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Deer Hunting With Hounds

Old 08-04-2023, 05:50 AM
  #11  
Spike
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Originally Posted by ButchA
Thanks.... I just know from experience, and from talking to guys way older than me.. Venison is a delicacy as we all know. But how it ends up that way depends on where the deer last was and/or where it grew up. Constantly harassed by hounds or worse - coyotes.... Or, have a nice quiet, mountain life, while still extra wary of anything and everything, but under no constant pressure of having get up and run, run, run, run, to avoid hound dogs.
So, your claim is that the quality of venison is determined by "where the deer last was and/or where it grew up." If you're correct, then the quality of venison would differ across the country because deer inhabit all types of different environments that each come with their own unique set of characteristics. Does a deer living in the plains of North Dakota have a different taste than the deer that live in the bottomlands of Virginia or the mountains of Virginia? I don't think so.

You also claim that deer are "constantly harassed by hounds . . . ." This is not true. The dog-hunting season is only 7 weeks long in Virginia. During the off-season most houndsmen train their dogs in fox or coyote pens. Even during the dog-hunting season, with the amount of deer we have in the area, I'm sure there are many deer that never get chased by dogs. We have bucks on camera all summer that we never once see in front of a pack of hounds during dog-season. There is no "constant pressure" on the deer. Just drive around southampton county, Virginia one evening during dog-season. You will see deer everywhere in the fields.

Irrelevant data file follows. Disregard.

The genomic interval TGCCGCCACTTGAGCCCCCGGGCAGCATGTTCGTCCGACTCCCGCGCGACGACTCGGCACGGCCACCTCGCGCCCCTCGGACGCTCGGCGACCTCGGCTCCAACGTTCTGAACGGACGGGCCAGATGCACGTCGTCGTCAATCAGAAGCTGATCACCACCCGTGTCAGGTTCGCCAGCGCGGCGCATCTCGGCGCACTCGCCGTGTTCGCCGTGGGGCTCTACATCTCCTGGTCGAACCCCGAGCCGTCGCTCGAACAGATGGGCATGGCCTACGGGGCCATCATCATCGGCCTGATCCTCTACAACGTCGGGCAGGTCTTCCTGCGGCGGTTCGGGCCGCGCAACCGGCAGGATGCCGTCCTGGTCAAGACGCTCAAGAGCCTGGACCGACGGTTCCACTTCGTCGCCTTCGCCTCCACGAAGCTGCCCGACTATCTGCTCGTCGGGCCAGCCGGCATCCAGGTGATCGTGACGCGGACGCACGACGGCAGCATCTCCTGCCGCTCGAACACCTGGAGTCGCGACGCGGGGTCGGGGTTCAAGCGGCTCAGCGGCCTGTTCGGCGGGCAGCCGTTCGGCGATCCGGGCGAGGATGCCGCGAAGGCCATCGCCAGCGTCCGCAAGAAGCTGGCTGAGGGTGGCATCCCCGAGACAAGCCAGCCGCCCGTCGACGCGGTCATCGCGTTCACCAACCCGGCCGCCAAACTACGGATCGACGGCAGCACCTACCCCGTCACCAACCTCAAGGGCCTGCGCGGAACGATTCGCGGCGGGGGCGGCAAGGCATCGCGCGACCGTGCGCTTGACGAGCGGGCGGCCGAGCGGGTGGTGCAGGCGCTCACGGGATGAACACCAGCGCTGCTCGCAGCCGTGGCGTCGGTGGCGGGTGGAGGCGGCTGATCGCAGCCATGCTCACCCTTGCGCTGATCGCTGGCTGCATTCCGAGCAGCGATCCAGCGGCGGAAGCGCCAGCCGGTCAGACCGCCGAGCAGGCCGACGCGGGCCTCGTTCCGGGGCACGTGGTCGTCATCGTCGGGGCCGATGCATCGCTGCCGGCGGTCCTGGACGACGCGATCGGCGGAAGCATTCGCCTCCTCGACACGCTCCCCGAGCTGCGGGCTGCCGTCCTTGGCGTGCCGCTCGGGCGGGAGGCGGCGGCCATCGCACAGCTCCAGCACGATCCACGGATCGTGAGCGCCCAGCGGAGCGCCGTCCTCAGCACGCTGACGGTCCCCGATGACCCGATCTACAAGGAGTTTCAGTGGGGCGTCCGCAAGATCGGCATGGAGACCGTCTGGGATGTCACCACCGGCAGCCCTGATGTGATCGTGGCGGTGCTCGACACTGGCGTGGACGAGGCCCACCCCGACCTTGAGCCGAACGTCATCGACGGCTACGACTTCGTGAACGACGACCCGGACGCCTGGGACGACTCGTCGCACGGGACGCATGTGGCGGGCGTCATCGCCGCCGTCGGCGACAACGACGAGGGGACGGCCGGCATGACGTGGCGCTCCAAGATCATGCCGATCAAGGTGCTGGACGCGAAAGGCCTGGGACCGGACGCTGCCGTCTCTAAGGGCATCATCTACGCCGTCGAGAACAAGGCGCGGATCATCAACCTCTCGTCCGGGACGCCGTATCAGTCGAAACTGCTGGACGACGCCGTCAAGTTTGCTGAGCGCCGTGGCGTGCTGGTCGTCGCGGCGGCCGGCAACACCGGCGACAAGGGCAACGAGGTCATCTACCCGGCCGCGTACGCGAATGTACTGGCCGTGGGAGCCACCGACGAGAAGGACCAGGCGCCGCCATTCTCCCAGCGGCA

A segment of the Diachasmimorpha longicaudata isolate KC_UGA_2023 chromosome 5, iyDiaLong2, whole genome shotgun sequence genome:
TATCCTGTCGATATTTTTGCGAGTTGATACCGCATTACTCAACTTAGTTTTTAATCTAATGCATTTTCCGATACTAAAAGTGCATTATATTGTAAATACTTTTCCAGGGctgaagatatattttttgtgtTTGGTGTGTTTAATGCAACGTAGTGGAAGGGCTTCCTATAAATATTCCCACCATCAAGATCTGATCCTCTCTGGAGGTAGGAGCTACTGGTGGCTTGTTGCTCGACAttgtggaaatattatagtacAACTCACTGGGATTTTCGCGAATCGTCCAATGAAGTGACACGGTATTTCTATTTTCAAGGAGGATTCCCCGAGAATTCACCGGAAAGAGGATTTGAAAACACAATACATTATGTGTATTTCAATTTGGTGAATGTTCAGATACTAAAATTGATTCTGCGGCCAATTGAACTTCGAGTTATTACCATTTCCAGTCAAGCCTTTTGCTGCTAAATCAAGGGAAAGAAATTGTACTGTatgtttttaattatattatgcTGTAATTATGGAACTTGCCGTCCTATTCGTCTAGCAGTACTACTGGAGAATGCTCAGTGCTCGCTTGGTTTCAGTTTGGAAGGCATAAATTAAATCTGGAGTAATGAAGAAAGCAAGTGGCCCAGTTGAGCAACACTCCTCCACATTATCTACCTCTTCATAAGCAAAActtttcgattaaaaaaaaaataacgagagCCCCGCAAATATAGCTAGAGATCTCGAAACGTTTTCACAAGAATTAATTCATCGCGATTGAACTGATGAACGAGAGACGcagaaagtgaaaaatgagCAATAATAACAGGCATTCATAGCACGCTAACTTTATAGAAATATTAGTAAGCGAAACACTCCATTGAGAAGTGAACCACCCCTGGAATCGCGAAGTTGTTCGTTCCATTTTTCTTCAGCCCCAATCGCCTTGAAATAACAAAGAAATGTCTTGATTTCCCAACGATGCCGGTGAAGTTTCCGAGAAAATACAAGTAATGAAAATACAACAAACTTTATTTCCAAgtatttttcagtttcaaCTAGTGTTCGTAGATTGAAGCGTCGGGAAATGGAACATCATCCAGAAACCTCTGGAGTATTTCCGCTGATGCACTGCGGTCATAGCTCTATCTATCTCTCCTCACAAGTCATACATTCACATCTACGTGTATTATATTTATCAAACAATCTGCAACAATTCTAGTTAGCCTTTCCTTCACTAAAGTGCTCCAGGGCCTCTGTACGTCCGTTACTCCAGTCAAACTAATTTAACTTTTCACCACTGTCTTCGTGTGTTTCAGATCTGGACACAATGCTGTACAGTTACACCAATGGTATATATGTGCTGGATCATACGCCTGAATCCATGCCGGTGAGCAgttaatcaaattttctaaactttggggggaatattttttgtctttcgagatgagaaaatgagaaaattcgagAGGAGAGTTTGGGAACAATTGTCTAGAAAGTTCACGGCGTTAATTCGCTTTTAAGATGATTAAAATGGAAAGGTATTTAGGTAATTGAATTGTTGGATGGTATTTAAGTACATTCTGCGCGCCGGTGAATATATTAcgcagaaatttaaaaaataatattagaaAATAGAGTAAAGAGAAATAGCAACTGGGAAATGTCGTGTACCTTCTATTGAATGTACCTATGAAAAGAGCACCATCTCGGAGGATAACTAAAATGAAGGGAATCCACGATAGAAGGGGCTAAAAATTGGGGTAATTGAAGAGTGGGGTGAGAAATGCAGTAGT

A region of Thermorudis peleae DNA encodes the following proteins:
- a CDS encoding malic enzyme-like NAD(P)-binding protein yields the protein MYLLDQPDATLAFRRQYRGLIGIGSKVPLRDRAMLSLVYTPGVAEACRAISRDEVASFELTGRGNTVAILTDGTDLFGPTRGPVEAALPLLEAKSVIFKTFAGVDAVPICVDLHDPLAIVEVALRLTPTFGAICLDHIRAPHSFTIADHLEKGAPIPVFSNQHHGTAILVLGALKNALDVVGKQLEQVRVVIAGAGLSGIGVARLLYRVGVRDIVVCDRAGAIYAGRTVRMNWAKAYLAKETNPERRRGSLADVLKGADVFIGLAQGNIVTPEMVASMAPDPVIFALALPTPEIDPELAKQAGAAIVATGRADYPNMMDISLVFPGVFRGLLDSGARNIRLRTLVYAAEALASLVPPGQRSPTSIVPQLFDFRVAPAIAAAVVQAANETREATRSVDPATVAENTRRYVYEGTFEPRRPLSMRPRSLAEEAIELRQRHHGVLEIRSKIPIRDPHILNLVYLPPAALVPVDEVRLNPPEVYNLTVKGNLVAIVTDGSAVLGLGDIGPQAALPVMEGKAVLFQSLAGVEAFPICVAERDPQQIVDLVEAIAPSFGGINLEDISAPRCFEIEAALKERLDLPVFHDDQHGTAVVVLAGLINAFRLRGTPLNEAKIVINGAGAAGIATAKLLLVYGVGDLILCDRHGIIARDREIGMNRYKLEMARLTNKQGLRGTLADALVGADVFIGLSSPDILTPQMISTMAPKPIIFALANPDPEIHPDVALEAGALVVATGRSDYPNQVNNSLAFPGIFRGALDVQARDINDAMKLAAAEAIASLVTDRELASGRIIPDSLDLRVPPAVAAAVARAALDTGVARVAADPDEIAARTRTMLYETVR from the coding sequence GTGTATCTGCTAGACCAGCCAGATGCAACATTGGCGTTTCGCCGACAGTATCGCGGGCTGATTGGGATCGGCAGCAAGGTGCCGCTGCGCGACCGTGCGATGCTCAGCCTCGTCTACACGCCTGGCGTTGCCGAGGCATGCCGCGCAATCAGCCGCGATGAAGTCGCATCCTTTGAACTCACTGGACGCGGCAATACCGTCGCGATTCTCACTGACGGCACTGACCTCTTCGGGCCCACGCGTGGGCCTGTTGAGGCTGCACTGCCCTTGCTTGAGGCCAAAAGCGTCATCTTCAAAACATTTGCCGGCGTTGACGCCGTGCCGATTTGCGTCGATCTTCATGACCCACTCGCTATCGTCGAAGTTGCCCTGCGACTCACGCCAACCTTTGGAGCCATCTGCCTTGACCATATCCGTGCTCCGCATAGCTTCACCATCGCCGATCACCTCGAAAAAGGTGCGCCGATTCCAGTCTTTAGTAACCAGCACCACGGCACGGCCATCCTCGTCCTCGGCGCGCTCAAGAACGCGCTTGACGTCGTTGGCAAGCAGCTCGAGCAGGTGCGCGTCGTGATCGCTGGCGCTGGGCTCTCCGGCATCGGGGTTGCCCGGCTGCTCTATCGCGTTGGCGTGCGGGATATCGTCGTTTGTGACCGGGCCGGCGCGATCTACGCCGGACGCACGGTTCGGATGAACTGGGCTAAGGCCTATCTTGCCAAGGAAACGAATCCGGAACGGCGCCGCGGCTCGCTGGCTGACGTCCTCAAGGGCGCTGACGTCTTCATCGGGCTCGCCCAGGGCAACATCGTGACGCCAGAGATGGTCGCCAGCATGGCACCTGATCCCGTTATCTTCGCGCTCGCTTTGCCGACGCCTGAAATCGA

Thanks for your response.
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Old 08-05-2023, 04:42 AM
  #12  
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Originally Posted by AustinTomlin
Does a deer living in the plains of North Dakota have a different taste than the deer that live in the bottomlands of Virginia or the mountains of Virginia? I don't think so.
Yes. Of course. What they're eating makes a huge difference.

That's a conversation totally separate from your topic. But of course taste changes.



-Jake
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Old 09-12-2023, 03:23 AM
  #13  
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I also believe that taste is different from different parts of the country. When deer are eating soy beans and corn verses what they eat in the woods make a big difference. Even moose eating out of the swamps verses eating out of the broccoli fields up north makes a huge difference.